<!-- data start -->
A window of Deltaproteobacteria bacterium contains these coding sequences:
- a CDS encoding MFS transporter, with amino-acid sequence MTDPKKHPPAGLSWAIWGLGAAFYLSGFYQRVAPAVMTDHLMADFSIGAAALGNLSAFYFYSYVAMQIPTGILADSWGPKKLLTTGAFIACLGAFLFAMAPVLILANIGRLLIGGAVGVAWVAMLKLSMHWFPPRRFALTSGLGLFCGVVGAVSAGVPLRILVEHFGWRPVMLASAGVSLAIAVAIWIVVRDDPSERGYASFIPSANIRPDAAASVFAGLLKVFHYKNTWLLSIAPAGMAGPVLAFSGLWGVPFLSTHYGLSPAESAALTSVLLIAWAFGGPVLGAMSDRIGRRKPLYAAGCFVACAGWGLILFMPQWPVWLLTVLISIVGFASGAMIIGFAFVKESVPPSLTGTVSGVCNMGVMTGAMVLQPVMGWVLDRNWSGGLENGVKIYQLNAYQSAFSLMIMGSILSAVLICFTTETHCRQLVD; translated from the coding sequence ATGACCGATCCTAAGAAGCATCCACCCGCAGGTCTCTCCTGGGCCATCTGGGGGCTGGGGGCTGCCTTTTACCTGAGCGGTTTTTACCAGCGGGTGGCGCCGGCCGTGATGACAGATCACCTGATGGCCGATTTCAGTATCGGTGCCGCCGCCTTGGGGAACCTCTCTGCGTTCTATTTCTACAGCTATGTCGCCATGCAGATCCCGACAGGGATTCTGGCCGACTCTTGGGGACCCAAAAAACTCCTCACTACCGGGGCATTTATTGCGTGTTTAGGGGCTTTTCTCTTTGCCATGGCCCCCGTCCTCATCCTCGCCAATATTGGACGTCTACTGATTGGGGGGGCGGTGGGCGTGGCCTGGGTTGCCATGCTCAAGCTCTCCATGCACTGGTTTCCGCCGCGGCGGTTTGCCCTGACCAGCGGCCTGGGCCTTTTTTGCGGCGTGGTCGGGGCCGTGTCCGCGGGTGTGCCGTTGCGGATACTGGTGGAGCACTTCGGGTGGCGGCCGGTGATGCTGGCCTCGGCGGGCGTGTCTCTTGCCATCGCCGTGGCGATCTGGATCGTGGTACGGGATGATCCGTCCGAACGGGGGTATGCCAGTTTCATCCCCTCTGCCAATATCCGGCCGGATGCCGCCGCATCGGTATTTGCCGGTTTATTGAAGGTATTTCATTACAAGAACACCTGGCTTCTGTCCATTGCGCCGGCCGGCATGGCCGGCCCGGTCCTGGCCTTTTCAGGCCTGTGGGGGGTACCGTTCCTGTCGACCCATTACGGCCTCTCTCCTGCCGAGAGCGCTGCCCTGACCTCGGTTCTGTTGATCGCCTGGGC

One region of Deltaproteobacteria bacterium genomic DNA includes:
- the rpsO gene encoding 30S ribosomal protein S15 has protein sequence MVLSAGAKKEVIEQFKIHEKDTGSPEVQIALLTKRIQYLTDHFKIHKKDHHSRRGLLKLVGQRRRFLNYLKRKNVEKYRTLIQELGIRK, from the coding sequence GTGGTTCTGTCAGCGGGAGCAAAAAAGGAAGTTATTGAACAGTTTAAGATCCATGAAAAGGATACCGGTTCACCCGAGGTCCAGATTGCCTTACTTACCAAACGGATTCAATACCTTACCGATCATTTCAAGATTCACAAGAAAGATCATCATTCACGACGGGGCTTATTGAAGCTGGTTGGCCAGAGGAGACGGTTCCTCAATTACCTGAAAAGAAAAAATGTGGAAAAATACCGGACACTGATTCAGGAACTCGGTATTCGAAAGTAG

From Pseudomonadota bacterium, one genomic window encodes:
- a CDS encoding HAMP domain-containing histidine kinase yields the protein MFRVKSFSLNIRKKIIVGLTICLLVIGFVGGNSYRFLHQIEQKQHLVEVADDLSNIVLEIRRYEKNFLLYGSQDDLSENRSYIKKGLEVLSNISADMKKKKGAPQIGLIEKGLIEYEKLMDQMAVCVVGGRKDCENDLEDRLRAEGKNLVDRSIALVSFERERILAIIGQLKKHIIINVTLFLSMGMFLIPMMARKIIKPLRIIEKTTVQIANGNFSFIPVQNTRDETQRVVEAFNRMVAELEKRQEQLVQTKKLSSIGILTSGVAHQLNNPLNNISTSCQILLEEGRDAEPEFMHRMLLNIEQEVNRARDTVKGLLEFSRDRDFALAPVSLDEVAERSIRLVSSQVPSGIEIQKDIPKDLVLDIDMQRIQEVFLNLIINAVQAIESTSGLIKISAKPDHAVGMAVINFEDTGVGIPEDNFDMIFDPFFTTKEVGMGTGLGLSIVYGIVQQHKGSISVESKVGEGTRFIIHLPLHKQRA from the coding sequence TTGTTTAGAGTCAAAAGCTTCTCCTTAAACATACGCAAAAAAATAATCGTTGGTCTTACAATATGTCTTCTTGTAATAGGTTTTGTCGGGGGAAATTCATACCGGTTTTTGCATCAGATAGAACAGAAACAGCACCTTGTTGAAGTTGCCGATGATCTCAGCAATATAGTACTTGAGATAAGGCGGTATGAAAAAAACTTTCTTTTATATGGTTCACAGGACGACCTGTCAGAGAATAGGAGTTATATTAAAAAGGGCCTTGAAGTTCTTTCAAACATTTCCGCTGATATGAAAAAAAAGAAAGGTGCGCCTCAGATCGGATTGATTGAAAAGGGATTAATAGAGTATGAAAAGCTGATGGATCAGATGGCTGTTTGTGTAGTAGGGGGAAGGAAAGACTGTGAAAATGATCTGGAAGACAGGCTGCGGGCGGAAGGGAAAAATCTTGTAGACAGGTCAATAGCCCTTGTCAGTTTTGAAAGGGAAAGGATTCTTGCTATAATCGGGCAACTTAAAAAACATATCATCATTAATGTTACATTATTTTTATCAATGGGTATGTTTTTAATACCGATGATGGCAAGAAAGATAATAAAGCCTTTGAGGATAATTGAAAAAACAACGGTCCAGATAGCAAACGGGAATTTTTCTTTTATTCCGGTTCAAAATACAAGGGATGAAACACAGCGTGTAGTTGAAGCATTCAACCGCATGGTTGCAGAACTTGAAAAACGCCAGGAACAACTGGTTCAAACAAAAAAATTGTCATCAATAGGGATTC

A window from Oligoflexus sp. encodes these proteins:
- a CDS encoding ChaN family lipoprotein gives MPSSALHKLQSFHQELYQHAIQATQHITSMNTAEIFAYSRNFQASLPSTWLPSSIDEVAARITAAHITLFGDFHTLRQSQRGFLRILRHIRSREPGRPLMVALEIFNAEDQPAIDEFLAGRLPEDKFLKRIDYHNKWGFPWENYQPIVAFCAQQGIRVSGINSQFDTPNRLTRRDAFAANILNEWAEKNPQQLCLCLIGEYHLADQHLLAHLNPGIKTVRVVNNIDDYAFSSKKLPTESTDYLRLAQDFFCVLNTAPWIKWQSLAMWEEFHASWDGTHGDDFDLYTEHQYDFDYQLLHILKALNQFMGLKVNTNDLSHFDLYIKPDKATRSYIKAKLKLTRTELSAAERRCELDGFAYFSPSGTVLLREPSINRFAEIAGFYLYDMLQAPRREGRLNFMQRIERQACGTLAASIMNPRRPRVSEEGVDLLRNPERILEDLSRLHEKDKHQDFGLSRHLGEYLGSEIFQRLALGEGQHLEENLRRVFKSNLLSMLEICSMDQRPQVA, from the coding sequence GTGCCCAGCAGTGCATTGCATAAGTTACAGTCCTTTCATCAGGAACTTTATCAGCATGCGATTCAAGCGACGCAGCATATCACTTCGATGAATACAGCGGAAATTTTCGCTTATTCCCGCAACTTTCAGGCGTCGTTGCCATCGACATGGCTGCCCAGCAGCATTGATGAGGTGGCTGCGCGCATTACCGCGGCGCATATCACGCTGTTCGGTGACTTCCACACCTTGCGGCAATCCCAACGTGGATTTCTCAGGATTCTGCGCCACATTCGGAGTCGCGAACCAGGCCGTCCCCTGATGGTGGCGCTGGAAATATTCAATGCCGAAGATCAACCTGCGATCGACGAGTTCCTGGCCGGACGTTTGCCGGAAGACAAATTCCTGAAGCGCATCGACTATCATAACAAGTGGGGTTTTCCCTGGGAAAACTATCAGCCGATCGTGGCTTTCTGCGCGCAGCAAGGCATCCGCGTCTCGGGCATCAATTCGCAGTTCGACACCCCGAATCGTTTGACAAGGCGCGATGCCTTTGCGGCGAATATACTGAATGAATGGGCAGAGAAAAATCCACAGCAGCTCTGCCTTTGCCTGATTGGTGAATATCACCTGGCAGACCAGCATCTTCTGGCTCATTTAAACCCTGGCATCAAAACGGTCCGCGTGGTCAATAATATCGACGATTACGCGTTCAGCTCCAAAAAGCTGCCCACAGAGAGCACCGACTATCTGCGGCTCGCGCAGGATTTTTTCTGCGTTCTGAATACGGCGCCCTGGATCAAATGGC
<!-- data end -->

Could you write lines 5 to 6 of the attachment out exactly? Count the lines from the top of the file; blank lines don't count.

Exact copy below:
From Pseudomonadota bacterium, one genomic window encodes:
- a CDS encoding HAMP domain-containing histidine kinase yields the protein MFRVKSFSLNIRKKIIVGLTICLLVIGFVGGNSYRFLHQIEQKQHLVEVADDLSNIVLEIRRYEKNFLLYGSQDDLSENRSYIKKGLEVLSNISADMKKKKGAPQIGLIEKGLIEYEKLMDQMAVCVVGGRKDCENDLEDRLRAEGKNLVDRSIALVSFERERILAIIGQLKKHIIINVTLFLSMGMFLIPMMARKIIKPLRIIEKTTVQIANGNFSFIPVQNTRDETQRVVEAFNRMVAELEKRQEQLVQTKKLSSIGILTSGVAHQLNNPLNNISTSCQILLEEGRDAEPEFMHRMLLNIEQEVNRARDTVKGLLEFSRDRDFALAPVSLDEVAERSIRLVSSQVPSGIEIQKDIPKDLVLDIDMQRIQEVFLNLIINAVQAIESTSGLIKISAKPDHAVGMAVINFEDTGVGIPEDNFDMIFDPFFTTKEVGMGTGLGLSIVYGIVQQHKGSISVESKVGEGTRFIIHLPLHKQRA from the coding sequence TTGTTTAGAGTCAAAAGCTTCTCCTTAAACATACGCAAAAAAATAATCGTTGGTCTTACAATATGTCTTCTTGTAATAGGTTTTGTCGGGGGAAATTCATACCGGTTTTTGCATCAGATAGAACAGAAACAGCACCTTGTTGAAGTTGCCGATGATCTCAGCAATATAGTACTTGAGATAAGGCGGTATGAAAAAAACTTTCTTTTATATGGTTCACAGGACGACCTGTCAGAGAATAGGAGTTATATTAAAAAGGGCCTTGAAGTTCTTTCAAACATTTCCGCTGATATGAAAAAAAAGAAAGGTGCGCCTCAGATCGGATTGATTGAAAAGGGATTAATAGAGTATGAAAAGCTGATGGATCAGATGGCTGTTTGTGTAGTAGGGGGAAGGAAAGACTGTGAAAATGATCTGGAAGACAGGCTGCGGGCGGAAGGGAAAAATCTTGTAGACAGGTCAATAGCCCTTGTCAGTTTTGAAAGGGAAAGGATTCTTGCTATAATCGGGCAACTTAAAAAACATATCATCATTAATGTTACATTATTTTTATCAATGGGTATGTTTTTAATACCGATGATGGCAAGAAAGATAATAAAGCCTTTGAGGATAATTGAAAAAACAACGGTCCAGATAGCAAACGGGAATTTTTCTTTTATTCCGGTTCAAAATACAAGGGATGAAACACAGCGTGTAGTTGAAGCATTCAACCGCATGGTTGCAGAACTTGAAAAACGCCAGGAACAACTGGTTCAAACAAAAAAATTGTCATCAATAGGGATTC